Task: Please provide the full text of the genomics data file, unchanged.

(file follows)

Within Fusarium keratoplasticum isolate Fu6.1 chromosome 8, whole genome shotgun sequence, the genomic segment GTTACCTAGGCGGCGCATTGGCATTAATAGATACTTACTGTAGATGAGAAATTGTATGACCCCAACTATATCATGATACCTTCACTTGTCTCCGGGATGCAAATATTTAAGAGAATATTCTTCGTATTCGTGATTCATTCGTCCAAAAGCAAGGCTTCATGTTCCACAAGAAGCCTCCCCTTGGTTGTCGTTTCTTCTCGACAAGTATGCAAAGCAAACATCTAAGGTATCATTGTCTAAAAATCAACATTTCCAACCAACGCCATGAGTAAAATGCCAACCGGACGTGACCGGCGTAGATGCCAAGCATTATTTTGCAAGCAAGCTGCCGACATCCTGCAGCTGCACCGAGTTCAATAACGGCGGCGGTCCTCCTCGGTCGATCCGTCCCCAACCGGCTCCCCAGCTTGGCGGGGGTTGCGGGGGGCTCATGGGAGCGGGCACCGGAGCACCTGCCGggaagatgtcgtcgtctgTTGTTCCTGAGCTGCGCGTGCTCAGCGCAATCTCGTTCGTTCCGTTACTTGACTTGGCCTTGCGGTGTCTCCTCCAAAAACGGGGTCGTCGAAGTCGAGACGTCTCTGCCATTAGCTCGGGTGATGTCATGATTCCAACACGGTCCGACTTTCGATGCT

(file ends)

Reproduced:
Within Fusarium keratoplasticum isolate Fu6.1 chromosome 8, whole genome shotgun sequence, the genomic segment GTTACCTAGGCGGCGCATTGGCATTAATAGATACTTACTGTAGATGAGAAATTGTATGACCCCAACTATATCATGATACCTTCACTTGTCTCCGGGATGCAAATATTTAAGAGAATATTCTTCGTATTCGTGATTCATTCGTCCAAAAGCAAGGCTTCATGTTCCACAAGAAGCCTCCCCTTGGTTGTCGTTTCTTCTCGACAAGTATGCAAAGCAAACATCTAAGGTATCATTGTCTAAAAATCAACATTTCCAACCAACGCCATGAGTAAAATGCCAACCGGACGTGACCGGCGTAGATGCCAAGCATTATTTTGCAAGCAAGCTGCCGACATCCTGCAGCTGCACCGAGTTCAATAACGGCGGCGGTCCTCCTCGGTCGATCCGTCCCCAACCGGCTCCCCAGCTTGGCGGGGGTTGCGGGGGGCTCATGGGAGCGGGCACCGGAGCACCTGCCGggaagatgtcgtcgtctgTTGTTCCTGAGCTGCGCGTGCTCAGCGCAATCTCGTTCGTTCCGTTACTTGACTTGGCCTTGCGGTGTCTCCTCCAAAAACGGGGTCGTCGAAGTCGAGACGTCTCTGCCATTAGCTCGGGTGATGTCATGATTCCAACACGGTCCGACTTTCGATGCT